An ancient Egyptian city swallowed by the sea more than 1,200 years ago has started to reveal its secrets.
Items including 16ft sculptures, gold coins and giant tablets are among some of the objects recovered from the ancient port city which lies 20 miles northeast of Alexandria in the Mediterranean.
For hundreds of years it was believed to be a legend, but the city of Heracleion, also called Thonis, was found during a survey of the Egyptian shore at the beginning of the last decade.
Now, an international team of marine archaeologists is preparing to show some of the objects found in the underwater city.
The city was mentioned by the Greek historian Herodotus, who told of Helen of Troy visiting Heracleion with her lover Paris before the Trojan war.
No evidence of the city was found until 2000 when French researcher Franck Goddio discovered it with a team from the European Institute for Underwater Archaeology.
The paper said weights from Athens have also been discovered at the site, confirming beliefs the city was once an important trading port.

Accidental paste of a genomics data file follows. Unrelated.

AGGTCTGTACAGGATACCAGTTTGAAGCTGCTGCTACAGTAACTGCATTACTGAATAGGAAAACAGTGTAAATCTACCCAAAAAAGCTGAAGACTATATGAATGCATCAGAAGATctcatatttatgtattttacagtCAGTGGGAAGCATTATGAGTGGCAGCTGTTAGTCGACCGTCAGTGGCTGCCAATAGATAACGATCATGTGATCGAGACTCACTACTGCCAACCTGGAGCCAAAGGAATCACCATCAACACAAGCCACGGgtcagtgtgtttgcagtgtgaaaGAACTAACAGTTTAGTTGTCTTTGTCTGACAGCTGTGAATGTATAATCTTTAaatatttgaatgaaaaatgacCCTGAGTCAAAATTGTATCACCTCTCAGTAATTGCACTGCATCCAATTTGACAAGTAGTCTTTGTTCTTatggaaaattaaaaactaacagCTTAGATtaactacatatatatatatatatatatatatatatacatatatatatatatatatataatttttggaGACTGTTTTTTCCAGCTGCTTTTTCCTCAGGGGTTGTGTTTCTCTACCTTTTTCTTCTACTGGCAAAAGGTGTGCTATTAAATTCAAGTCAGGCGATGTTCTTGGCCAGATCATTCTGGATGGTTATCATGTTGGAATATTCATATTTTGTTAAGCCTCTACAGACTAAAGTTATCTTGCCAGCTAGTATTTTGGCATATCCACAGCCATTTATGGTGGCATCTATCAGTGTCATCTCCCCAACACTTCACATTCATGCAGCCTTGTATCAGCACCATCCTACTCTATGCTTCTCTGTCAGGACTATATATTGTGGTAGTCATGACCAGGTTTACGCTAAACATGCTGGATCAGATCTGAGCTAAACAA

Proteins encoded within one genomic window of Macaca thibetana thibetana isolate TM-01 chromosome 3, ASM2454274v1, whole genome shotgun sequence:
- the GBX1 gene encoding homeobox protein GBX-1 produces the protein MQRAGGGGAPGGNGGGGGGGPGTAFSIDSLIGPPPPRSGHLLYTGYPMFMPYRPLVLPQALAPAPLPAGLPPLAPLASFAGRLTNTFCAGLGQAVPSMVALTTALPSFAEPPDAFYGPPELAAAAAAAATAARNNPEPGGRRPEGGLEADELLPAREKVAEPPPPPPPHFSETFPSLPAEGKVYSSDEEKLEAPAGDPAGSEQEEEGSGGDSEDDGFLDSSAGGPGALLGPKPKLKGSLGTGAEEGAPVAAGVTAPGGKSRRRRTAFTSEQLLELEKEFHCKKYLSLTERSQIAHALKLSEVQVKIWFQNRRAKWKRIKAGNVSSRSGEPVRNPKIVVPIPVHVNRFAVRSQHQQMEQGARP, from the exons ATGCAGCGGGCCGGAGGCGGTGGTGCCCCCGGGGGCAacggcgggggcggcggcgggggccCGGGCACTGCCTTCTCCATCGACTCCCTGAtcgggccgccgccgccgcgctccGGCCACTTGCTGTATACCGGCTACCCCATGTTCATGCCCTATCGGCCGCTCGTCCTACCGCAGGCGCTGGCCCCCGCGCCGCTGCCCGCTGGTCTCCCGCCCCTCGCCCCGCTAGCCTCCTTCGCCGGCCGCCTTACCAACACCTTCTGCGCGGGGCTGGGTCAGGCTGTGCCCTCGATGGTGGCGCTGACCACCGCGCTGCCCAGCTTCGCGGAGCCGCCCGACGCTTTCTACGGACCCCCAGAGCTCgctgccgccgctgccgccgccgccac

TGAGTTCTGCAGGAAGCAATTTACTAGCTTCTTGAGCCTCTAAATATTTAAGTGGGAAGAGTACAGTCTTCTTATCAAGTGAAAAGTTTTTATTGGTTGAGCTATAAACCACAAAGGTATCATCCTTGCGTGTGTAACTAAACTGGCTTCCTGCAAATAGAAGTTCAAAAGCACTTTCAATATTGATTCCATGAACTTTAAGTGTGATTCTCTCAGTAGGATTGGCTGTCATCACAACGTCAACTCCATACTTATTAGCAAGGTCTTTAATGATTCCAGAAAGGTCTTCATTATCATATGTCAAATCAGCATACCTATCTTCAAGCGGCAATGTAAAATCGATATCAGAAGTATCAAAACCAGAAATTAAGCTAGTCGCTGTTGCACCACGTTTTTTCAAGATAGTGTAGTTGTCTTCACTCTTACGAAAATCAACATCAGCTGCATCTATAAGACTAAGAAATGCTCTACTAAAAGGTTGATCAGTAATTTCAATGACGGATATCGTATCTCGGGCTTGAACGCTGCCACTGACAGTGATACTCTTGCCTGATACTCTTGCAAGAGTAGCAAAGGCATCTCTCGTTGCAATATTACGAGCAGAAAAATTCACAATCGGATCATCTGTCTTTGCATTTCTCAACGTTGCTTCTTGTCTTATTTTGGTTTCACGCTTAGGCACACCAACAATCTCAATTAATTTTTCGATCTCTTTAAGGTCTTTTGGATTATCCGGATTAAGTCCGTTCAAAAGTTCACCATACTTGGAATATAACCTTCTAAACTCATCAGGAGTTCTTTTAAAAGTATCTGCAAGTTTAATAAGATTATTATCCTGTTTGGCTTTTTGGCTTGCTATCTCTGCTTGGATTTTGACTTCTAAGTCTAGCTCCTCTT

Elsbeth van der Wilt, a University of Oxford archaeologist working at the site, told the paper the port was an important hub in the network for long-distance trade in the Eastern Mediterranean.
She said: ‘Excavations in the harbour basins yielded an interesting group of lead weights, likely to have been used by both temple officials and merchants in the payment of taxes and the purchasing of goods.
‘Amongst these are an important group of Athenian weights. They are a significant archaeological find because it is the first time that weights like these have been identified during excavations in Egypt.’
While scientists are still unsure why the city suddenly disappeared, one theory suggests a rise in sea level and unstable collapsing sediment combined to submerge the city.
Dr Damian Robinson, director of the Oxford Centre for Maritime Archaeology at the University of Oxford, who worked on the excavation, told The Telegraph: ‘It is a major city we are excavating.
‘The site has amazing preservation. We are now starting to look at some of the more interesting areas within it to try to understand life there.’
Attribution: James Rush, Daily Mail